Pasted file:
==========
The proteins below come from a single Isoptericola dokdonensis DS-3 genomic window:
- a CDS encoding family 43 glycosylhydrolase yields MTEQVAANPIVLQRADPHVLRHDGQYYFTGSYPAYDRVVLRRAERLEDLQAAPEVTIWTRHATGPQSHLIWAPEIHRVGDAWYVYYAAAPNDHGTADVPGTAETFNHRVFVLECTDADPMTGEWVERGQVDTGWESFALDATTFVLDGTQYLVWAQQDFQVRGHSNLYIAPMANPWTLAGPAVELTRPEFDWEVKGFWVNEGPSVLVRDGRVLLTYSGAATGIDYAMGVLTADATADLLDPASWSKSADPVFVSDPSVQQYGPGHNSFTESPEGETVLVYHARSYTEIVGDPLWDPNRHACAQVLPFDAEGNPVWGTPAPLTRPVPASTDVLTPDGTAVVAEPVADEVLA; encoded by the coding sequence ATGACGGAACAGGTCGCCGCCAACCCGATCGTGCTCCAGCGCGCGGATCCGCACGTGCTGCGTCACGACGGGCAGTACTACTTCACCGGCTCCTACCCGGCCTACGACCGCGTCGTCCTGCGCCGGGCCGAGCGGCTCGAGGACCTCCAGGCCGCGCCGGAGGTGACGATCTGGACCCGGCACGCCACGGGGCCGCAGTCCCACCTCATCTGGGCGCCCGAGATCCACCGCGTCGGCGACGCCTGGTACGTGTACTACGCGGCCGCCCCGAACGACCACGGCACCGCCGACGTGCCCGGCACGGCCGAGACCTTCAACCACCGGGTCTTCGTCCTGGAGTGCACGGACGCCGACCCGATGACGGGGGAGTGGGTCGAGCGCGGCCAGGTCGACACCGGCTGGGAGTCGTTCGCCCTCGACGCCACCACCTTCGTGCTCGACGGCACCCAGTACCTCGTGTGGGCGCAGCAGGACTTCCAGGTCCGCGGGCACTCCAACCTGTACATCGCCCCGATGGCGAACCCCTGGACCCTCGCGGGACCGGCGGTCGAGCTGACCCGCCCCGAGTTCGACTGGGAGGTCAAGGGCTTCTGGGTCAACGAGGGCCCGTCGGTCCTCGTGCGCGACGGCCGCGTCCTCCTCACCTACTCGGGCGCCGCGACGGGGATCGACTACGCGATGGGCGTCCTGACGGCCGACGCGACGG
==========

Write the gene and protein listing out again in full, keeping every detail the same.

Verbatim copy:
The proteins below come from a single Isoptericola dokdonensis DS-3 genomic window:
- a CDS encoding family 43 glycosylhydrolase yields MTEQVAANPIVLQRADPHVLRHDGQYYFTGSYPAYDRVVLRRAERLEDLQAAPEVTIWTRHATGPQSHLIWAPEIHRVGDAWYVYYAAAPNDHGTADVPGTAETFNHRVFVLECTDADPMTGEWVERGQVDTGWESFALDATTFVLDGTQYLVWAQQDFQVRGHSNLYIAPMANPWTLAGPAVELTRPEFDWEVKGFWVNEGPSVLVRDGRVLLTYSGAATGIDYAMGVLTADATADLLDPASWSKSADPVFVSDPSVQQYGPGHNSFTESPEGETVLVYHARSYTEIVGDPLWDPNRHACAQVLPFDAEGNPVWGTPAPLTRPVPASTDVLTPDGTAVVAEPVADEVLA; encoded by the coding sequence ATGACGGAACAGGTCGCCGCCAACCCGATCGTGCTCCAGCGCGCGGATCCGCACGTGCTGCGTCACGACGGGCAGTACTACTTCACCGGCTCCTACCCGGCCTACGACCGCGTCGTCCTGCGCCGGGCCGAGCGGCTCGAGGACCTCCAGGCCGCGCCGGAGGTGACGATCTGGACCCGGCACGCCACGGGGCCGCAGTCCCACCTCATCTGGGCGCCCGAGATCCACCGCGTCGGCGACGCCTGGTACGTGTACTACGCGGCCGCCCCGAACGACCACGGCACCGCCGACGTGCCCGGCACGGCCGAGACCTTCAACCACCGGGTCTTCGTCCTGGAGTGCACGGACGCCGACCCGATGACGGGGGAGTGGGTCGAGCGCGGCCAGGTCGACACCGGCTGGGAGTCGTTCGCCCTCGACGCCACCACCTTCGTGCTCGACGGCACCCAGTACCTCGTGTGGGCGCAGCAGGACTTCCAGGTCCGCGGGCACTCCAACCTGTACATCGCCCCGATGGCGAACCCCTGGACCCTCGCGGGACCGGCGGTCGAGCTGACCCGCCCCGAGTTCGACTGGGAGGTCAAGGGCTTCTGGGTCAACGAGGGCCCGTCGGTCCTCGTGCGCGACGGCCGCGTCCTCCTCACCTACTCGGGCGCCGCGACGGGGATCGACTACGCGATGGGCGTCCTGACGGCCGACGCGACGG